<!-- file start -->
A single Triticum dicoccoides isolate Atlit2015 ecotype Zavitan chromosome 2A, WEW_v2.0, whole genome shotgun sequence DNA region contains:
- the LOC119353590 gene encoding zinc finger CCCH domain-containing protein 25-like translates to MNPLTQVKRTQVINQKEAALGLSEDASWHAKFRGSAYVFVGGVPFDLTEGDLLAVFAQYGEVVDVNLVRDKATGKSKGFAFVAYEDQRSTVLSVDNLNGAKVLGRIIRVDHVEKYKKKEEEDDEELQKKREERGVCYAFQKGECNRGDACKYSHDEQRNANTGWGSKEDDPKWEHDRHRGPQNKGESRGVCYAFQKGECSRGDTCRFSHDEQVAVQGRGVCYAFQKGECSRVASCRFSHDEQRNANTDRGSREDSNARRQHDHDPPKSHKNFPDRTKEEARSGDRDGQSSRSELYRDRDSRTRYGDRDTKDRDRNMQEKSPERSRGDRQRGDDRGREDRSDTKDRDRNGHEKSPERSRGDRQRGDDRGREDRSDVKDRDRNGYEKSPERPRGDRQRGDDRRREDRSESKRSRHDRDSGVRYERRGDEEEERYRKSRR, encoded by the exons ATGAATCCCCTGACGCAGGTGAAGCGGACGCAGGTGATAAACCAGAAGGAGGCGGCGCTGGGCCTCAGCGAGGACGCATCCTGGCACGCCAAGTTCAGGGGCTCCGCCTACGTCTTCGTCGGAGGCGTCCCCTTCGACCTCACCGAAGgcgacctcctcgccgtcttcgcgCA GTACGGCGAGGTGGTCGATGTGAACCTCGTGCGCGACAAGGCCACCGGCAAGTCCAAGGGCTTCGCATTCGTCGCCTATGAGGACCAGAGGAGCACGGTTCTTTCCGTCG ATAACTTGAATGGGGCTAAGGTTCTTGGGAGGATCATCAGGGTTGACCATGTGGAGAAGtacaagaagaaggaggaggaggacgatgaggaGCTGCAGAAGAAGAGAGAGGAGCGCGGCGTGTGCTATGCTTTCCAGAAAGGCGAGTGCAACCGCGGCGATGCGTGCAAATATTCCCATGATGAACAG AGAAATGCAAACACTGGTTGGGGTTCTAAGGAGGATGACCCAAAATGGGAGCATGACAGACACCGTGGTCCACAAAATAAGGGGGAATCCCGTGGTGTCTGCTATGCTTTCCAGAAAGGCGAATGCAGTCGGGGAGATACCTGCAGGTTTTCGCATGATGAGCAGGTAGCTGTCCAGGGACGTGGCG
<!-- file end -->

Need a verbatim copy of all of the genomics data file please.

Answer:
A single Triticum dicoccoides isolate Atlit2015 ecotype Zavitan chromosome 2A, WEW_v2.0, whole genome shotgun sequence DNA region contains:
- the LOC119353590 gene encoding zinc finger CCCH domain-containing protein 25-like translates to MNPLTQVKRTQVINQKEAALGLSEDASWHAKFRGSAYVFVGGVPFDLTEGDLLAVFAQYGEVVDVNLVRDKATGKSKGFAFVAYEDQRSTVLSVDNLNGAKVLGRIIRVDHVEKYKKKEEEDDEELQKKREERGVCYAFQKGECNRGDACKYSHDEQRNANTGWGSKEDDPKWEHDRHRGPQNKGESRGVCYAFQKGECSRGDTCRFSHDEQVAVQGRGVCYAFQKGECSRVASCRFSHDEQRNANTDRGSREDSNARRQHDHDPPKSHKNFPDRTKEEARSGDRDGQSSRSELYRDRDSRTRYGDRDTKDRDRNMQEKSPERSRGDRQRGDDRGREDRSDTKDRDRNGHEKSPERSRGDRQRGDDRGREDRSDVKDRDRNGYEKSPERPRGDRQRGDDRRREDRSESKRSRHDRDSGVRYERRGDEEEERYRKSRR, encoded by the exons ATGAATCCCCTGACGCAGGTGAAGCGGACGCAGGTGATAAACCAGAAGGAGGCGGCGCTGGGCCTCAGCGAGGACGCATCCTGGCACGCCAAGTTCAGGGGCTCCGCCTACGTCTTCGTCGGAGGCGTCCCCTTCGACCTCACCGAAGgcgacctcctcgccgtcttcgcgCA GTACGGCGAGGTGGTCGATGTGAACCTCGTGCGCGACAAGGCCACCGGCAAGTCCAAGGGCTTCGCATTCGTCGCCTATGAGGACCAGAGGAGCACGGTTCTTTCCGTCG ATAACTTGAATGGGGCTAAGGTTCTTGGGAGGATCATCAGGGTTGACCATGTGGAGAAGtacaagaagaaggaggaggaggacgatgaggaGCTGCAGAAGAAGAGAGAGGAGCGCGGCGTGTGCTATGCTTTCCAGAAAGGCGAGTGCAACCGCGGCGATGCGTGCAAATATTCCCATGATGAACAG AGAAATGCAAACACTGGTTGGGGTTCTAAGGAGGATGACCCAAAATGGGAGCATGACAGACACCGTGGTCCACAAAATAAGGGGGAATCCCGTGGTGTCTGCTATGCTTTCCAGAAAGGCGAATGCAGTCGGGGAGATACCTGCAGGTTTTCGCATGATGAGCAGGTAGCTGTCCAGGGACGTGGCG